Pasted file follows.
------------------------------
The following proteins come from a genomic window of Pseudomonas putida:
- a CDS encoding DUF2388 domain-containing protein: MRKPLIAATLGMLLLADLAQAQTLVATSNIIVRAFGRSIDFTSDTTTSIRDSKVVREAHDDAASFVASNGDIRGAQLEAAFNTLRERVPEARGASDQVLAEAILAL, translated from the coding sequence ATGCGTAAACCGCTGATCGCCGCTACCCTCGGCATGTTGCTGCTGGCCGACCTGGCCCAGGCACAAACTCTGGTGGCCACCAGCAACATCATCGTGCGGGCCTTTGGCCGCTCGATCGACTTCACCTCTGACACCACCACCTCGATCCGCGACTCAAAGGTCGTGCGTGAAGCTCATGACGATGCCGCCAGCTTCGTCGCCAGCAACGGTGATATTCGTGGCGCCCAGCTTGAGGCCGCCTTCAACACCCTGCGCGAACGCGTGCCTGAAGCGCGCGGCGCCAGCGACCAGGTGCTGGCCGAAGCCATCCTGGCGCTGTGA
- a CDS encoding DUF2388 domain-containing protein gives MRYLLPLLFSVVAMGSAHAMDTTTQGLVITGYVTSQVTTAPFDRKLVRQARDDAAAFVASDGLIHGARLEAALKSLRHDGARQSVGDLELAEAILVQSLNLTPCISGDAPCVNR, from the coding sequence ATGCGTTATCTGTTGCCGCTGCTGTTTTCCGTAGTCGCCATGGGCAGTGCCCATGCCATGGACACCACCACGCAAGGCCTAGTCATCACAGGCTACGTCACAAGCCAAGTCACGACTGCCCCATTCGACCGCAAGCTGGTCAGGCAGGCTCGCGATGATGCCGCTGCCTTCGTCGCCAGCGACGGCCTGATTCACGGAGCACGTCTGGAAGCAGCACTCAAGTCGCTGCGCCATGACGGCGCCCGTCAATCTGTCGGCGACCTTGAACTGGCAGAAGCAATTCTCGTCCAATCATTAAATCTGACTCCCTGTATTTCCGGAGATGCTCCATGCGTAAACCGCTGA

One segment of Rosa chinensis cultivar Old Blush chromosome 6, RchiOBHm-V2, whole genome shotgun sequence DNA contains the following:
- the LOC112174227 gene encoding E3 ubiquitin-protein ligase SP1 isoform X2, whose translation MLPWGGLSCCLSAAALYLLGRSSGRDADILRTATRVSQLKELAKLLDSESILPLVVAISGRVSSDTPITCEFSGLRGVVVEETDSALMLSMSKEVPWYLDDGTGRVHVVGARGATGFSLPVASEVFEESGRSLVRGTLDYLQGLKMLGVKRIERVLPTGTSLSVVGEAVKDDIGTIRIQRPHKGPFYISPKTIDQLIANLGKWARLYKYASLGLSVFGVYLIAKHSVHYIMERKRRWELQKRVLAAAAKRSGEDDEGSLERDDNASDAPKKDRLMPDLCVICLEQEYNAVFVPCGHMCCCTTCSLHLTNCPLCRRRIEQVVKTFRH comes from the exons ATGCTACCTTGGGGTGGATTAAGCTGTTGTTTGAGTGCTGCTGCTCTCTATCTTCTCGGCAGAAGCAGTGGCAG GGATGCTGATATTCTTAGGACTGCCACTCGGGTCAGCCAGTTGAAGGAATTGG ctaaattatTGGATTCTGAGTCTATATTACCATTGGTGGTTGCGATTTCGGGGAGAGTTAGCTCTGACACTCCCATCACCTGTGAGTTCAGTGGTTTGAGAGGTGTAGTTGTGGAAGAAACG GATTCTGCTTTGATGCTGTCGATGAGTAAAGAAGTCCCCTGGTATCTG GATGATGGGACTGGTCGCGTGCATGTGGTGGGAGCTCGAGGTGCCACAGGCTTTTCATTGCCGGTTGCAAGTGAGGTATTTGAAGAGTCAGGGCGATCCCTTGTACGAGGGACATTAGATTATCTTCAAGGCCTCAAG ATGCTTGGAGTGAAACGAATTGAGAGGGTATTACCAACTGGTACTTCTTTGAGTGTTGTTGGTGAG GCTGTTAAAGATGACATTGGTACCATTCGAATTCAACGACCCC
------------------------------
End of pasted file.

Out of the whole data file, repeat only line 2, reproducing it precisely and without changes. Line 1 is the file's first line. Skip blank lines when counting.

- a CDS encoding DUF2388 domain-containing protein: MRKPLIAATLGMLLLADLAQAQTLVATSNIIVRAFGRSIDFTSDTTTSIRDSKVVREAHDDAASFVASNGDIRGAQLEAAFNTLRERVPEARGASDQVLAEAILAL, translated from the coding sequence ATGCGTAAACCGCTGATCGCCGCTACCCTCGGCATGTTGCTGCTGGCCGACCTGGCCCAGGCACAAACTCTGGTGGCCACCAGCAACATCATCGTGCGGGCCTTTGGCCGCTCGATCGACTTCACCTCTGACACCACCACCTCGATCCGCGACTCAAAGGTCGTGCGTGAAGCTCATGACGATGCCGCCAGCTTCGTCGCCAGCAACGGTGATATTCGTGGCGCCCAGCTTGAGGCCGCCTTCAACACCCTGCGCGAACGCGTGCCTGAAGCGCGCGGCGCCAGCGACCAGGTGCTGGCCGAAGCCATCCTGGCGCTGTGA